amr abdallah dalsh


Bomb blast kills dozens at Cairo Coptic church

A bombing at a chapel adjacent to Egypt’s main Coptic Christian cathedral killed 25 people and wounded another 49 during Sunday Mass, one of the deadliest attacks carried out against the religious minority in recent memory and a grim reminder of Egypt’s difficult struggle to restore security and stability after nearly six years of turmoil. (AP)

Photo credits: Amr Abdallah Dalsh/Reuters/Nariman El-Mofty/AP (3), Nariman El-Mofty/AP

See more photos of the attack and our other slideshows on Yahoo News.


Egypt | August 16, 2013

1. Soldiers take their positions on top of and next to their armoured vehicles while guarding an entrance to Tahrir Square. (Hassan Ammar/AP)

2. Egyptian army soldiers take their positions on top and next to their armored vehicles while guarding an entrance to Tahrir square. (Hassan Ammar/AP)

3. A woman shouts slogans as supporters of deposed Egyptian President Mohamed Mursi take part in a protest outside Al-Fath Mosque in Ramses Square, in Cairo. (Youssef Boudlal/Reuters)

4. A supporter of Morsi holding an ordinance, march towards downtown Cairo from the Mohandeseen district of Cairo. (Thomas Hartwell/AP)

5. Egyptian Army soldiers stand guard outside the Rabaah al-Adawiya mosque, in the center of the largest protest camp of supporters of ousted President Mohammed Morsi, that was cleared by security forces, in the district of Nasr City, Cairo. (Hassan Ammar/AP)

6. A  supporter shouts slogans after he is injured in front Azbkya police station during clashes at Ramses Square in Cairo. (Amr Abdallah Dalsh/Reuters)

7. Egyptian government employees clean up outside the Rabaah al-Adawiya mosque. (Hassan Ammar/AP)

8. Supporters of Morsi surround a coffin, covered with national flags, of their colleague who was killed during Wednesday’ clashes in Amr Ibn Al-As mosque before a funeral prayers in Cairo. (Amr Nabil/AP)

9. A military helicopter flies over clouds of smoke after clashes at Azbkya police station in Ramses Square. (Amr Abdallah Dalsh/Reuters)

10. Supporters of deposed Egyptian President Mohamed Mursi gesture at an army helicopter as they shout slogans during a protest outside Al-Fath Mosque in Ramses Square. (Muhammad Hamed/Reuters)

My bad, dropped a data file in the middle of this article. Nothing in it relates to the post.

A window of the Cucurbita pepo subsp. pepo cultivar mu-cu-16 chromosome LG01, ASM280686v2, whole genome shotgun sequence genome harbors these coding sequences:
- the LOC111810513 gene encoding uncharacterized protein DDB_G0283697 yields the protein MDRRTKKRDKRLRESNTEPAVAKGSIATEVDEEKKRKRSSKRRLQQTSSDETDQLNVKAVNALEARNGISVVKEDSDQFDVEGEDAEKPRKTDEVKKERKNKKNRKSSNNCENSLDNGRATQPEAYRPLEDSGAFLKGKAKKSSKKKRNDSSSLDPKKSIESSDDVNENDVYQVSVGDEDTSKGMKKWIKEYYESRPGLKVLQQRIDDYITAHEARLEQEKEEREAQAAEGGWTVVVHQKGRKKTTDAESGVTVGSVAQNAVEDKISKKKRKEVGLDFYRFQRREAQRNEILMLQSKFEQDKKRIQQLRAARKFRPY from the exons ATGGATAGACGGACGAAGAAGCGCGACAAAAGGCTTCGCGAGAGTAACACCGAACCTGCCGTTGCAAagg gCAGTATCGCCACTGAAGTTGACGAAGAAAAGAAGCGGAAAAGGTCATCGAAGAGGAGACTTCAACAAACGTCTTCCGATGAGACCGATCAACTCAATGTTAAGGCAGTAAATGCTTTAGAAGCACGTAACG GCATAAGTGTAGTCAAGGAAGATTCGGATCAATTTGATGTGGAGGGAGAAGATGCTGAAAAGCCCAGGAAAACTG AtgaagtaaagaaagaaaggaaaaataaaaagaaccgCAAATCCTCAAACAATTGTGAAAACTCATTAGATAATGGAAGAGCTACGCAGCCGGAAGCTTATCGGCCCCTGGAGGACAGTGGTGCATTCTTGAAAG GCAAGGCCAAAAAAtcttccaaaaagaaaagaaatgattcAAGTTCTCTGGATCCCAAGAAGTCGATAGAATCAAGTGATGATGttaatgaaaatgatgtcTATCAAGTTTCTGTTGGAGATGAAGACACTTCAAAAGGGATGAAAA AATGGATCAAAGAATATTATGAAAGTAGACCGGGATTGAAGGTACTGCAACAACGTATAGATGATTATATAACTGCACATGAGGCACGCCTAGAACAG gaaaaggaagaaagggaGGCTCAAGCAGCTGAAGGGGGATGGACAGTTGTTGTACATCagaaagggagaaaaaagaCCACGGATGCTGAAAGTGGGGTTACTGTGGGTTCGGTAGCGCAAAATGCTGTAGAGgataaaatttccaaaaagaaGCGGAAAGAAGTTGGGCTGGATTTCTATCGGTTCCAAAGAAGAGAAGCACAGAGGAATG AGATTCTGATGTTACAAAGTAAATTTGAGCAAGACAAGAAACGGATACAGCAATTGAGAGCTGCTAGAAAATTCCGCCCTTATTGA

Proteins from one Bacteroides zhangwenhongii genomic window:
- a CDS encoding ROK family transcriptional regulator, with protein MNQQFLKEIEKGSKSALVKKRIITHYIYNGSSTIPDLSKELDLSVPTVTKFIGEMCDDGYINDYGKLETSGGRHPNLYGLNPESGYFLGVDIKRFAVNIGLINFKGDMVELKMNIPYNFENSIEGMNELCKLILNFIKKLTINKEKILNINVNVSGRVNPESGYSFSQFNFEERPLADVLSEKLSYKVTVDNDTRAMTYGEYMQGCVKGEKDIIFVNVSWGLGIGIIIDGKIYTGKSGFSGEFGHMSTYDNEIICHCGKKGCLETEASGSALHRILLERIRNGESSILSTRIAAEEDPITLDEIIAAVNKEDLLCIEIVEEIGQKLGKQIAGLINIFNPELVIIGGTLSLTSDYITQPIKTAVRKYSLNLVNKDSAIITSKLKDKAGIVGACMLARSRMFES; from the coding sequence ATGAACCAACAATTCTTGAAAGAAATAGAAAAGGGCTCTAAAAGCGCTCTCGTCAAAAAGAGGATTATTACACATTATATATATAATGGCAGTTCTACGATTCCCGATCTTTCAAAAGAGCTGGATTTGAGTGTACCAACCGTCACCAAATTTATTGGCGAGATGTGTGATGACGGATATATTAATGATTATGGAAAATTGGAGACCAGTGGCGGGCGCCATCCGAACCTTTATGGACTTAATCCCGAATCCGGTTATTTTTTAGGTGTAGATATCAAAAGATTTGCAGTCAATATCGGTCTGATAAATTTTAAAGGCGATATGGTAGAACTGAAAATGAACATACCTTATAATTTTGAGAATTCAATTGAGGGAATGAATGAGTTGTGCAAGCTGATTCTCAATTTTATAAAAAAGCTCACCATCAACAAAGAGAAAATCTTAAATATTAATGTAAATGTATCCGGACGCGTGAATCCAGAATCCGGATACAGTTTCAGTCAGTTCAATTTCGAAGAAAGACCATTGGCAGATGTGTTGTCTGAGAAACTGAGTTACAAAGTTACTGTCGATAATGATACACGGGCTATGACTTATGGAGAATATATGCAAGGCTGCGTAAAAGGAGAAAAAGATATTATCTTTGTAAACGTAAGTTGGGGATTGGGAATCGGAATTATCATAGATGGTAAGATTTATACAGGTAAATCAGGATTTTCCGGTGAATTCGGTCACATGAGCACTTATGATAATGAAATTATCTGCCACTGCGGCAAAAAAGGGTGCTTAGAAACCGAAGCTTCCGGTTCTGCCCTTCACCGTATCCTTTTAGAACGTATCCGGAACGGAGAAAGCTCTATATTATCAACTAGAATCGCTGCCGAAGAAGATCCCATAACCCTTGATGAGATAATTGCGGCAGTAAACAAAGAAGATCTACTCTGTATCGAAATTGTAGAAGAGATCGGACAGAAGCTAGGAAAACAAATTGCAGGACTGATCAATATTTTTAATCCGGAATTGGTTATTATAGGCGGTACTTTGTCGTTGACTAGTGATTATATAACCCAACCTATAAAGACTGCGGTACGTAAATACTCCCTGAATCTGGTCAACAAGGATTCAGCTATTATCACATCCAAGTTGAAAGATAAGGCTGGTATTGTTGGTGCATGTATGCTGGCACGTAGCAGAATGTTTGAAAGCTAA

Two men on a scooter ride near soldiers on military vehicles at Abbasiya square near Egypt’s Defence Ministry, in Cairo May 4, 2012. Egypt’s army imposed an overnight curfew around the defence ministry in Cairo on Friday after protesters clashed with troops there during demonstrations against the country’s military rulers, leaving one soldier dead and 373 people wounded.

REUTERS/Amr Abdallah Dalsh

Will the World Grow More Authoritarian in 2014?

Judging by 2014’s crowded election calendar, this will be a landmark year for democracy. The Economist estimates that an unprecedented 40 percent of the world’s population will have a chance to vote in national polls in 2014. We’ll see races in populous countries such as Brazil, Indonesia, the United States, and, most notably, India, where 700 million people are expected to cast ballots in what Fareed Zakaria has called the “largest democratic process in human history.”

But here’s the catch: The “biggest year for democracy ever,” as The Economist is billing it, follows a year that in many ways was characterized by the ascent of authoritarianism. In Syria, Bashar al-Assad, with the help of Iran, Russia, and Hezbollah, gained the upper hand in the country’s devastating civil war. In Egypt, the crucible of the Arab Spring, the Egyptian military overthrew the democratically elected Mohammed Morsi and launched a heavy-handed crackdown on the Muslim Brotherhood and other pockets of opposition. In Turkey, Recep Tayyip Erdogan silenced political opponents and stifled freedom of expression—at least, that is, until a corruption scandal and plans to redevelop a park sparked a backlash against his increasingly authoritarian governing style.

Read more. [Image: Reuters/Amr Abdallah Dalsh]